Academic journal article Parameters

A CINC for Sub-Saharan Africa? Rethinking the Unified Command Plan

Academic journal article Parameters

A CINC for Sub-Saharan Africa? Rethinking the Unified Command Plan

Article excerpt

In 1946, the Joint Chiefs of Staff, recognizing the importance of the unity of military effort achieved by US forces during World War II, issued the "Outline Command Plan." This was the first in a series of documents specifying an arrangement now known as the Unified Command Plan. The plan divided the world into geographic regions and assigned responsibility to a designated military command for protecting US security interests in each region. This organizing principle has guided post-World War II US military operations. [1]

Over the last 54 years, the Unified Command Plan has been revised 18 times in response to the changing strategic environment, advances in technology, and the growing global commitment of US forces. [2] Legislation adopted in 1979 specified that the Unified Command Plan be reviewed biennially. [3] The President approved the current Unified Command Plan on 13 October 1999.

In this latest review there were no regional or functional changes pertaining to the continent of Africa. In fact, none of the language in the last two assessments directly addressed Africa. This is consistent with Department of Defense declarations that the United States has "very little traditional strategic interest in Africa," [4] but that assertion is itself somewhat puzzling in light of the fact that the United States has intervened militarily in the region more than 20 times since 1990. [5]

Under the current Unified Command Plan, responsibility for the continent of Africa is divided among three of the five regional unified commands. The duties of the commands include developing joint operation plans to deter war and, if necessary, to guide the transition to war or to military operations other than war. [6] When hostilities start, the unified commands plan and conduct campaigns and major operations. [7]

In addition to these purely military roles, the Commanders in Chief (CINCs) of the unified commands also have come to play important diplomatic roles by using US military resources to enhance access and influence while communicating regularly with senior foreign civil and military leaders on a variety of issues. [8] No other organization of the US government is manned or equipped to play a regional role of this magnitude. [9]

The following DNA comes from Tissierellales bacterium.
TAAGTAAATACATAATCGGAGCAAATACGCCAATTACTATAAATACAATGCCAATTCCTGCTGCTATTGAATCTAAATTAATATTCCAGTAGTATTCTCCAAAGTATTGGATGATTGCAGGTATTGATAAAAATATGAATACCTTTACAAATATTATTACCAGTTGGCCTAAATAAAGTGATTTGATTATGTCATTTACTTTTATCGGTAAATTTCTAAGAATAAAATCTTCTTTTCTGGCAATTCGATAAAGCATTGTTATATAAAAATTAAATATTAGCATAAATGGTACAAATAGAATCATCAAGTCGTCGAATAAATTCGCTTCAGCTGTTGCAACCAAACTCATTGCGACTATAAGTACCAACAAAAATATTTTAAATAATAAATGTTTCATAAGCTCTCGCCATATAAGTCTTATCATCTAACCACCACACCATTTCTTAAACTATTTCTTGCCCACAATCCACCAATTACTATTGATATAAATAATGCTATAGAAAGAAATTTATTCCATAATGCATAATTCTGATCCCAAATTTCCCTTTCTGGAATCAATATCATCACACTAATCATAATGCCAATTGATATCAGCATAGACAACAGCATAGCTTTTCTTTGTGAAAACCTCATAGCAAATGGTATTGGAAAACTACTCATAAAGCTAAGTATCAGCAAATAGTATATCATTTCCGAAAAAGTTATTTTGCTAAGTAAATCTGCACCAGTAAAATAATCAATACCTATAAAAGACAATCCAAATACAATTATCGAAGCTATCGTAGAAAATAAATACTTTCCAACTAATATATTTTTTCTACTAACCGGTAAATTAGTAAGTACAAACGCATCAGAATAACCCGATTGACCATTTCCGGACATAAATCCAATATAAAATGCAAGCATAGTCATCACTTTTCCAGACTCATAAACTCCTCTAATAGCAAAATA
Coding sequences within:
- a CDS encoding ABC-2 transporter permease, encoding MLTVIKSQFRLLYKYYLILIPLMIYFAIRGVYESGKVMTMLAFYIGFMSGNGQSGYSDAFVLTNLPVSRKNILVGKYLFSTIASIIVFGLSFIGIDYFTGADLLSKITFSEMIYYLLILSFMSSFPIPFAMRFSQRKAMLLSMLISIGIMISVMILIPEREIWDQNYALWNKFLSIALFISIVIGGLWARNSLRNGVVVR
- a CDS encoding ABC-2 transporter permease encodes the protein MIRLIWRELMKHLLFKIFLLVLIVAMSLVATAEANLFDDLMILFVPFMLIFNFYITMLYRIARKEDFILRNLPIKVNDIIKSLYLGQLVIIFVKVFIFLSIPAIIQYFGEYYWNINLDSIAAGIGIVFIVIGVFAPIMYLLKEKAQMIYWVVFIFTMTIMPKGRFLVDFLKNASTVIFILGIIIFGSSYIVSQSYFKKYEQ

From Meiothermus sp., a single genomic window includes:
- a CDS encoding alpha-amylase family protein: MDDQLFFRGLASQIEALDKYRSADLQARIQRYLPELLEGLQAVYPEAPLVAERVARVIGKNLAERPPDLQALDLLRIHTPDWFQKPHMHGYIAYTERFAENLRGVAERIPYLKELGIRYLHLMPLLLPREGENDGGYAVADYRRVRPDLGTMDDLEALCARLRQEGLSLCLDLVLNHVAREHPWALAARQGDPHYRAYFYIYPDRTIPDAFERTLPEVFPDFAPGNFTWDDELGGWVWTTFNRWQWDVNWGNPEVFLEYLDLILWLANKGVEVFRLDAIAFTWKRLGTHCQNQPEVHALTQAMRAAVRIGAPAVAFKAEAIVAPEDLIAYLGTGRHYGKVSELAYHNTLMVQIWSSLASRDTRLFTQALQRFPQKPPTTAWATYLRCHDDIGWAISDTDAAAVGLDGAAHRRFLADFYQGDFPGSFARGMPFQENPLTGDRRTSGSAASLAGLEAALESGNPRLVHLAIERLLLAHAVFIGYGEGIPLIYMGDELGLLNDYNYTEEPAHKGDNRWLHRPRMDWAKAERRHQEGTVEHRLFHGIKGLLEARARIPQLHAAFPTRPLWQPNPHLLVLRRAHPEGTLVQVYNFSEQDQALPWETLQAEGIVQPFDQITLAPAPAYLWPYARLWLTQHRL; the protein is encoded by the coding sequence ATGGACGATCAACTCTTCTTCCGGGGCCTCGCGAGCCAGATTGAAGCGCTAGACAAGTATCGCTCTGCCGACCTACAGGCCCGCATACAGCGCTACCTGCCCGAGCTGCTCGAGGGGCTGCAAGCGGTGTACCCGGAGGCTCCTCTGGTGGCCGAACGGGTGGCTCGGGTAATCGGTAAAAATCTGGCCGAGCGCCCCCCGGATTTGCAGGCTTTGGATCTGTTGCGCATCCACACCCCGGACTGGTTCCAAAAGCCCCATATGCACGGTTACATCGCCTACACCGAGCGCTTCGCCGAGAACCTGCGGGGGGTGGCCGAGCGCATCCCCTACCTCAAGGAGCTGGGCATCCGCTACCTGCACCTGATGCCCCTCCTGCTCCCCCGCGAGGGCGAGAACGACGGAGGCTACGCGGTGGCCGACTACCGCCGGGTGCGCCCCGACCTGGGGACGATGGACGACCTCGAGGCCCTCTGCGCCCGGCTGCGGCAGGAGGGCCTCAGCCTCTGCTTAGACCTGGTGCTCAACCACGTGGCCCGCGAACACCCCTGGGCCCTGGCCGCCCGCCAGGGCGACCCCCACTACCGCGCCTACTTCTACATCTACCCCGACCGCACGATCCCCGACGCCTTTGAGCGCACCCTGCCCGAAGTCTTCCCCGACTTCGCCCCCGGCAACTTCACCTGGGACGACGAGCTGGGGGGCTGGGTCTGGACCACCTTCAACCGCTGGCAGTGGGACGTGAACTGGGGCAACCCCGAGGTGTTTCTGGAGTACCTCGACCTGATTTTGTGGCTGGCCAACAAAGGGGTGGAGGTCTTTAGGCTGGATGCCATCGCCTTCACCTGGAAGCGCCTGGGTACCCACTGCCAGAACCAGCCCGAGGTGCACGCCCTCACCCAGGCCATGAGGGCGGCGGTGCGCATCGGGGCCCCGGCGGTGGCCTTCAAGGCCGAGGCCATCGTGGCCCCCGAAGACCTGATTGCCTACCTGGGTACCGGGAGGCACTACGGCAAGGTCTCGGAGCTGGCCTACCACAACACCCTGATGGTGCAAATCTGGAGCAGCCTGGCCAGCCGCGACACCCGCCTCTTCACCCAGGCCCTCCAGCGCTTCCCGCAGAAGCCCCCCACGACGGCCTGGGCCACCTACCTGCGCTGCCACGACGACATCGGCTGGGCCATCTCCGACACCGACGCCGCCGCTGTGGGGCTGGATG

Essentially, a unified command is the primary organization charged with protecting America's security interests in a geographic region of the world. It does this not only by managing US military resources in the region, but by building better security relations with the foreign countries in the region, endeavoring to build trust and "habits of cooperation" that permit quick agreement and common action to resolve regional conflict. Assisting America's diplomats in building coalitions and maintaining alliances is thus a key role of the unified commands. Such a role is particularly important in regions where US resources are limited.

Because of the increased US engagement in Sub-Saharan Africa, and because the current regional unified commands are principally focused elsewhere, the time has come to rethink the Unified Command Plan as it regards Africa. The current plan cannot effectively protect America's security interests on that continent. It is unlikely to realize the articulated policy objectives of the United States in the region, and it should be revised to better secure those objectives.

History of the Unified Command Plan and Africa

The "Outline Command Plan" of 1946 established seven unified commands: Far East Command, Pacific Command, Alaskan Command, Northeast Command, Atlantic Fleet, Caribbean Command, and European Command. [10] None was assigned responsibility for the continent of Africa. Not until 1952 was responsibility for at least a part of Africa assigned to a unified combatant command. [11] On 2 December 1952, recognizing the historical ties between North Africa and Europe, the European Command was given responsibility for the Algerian Departments of France, along with joint planning requirements for French Morocco, Tunisia, and Libya. …

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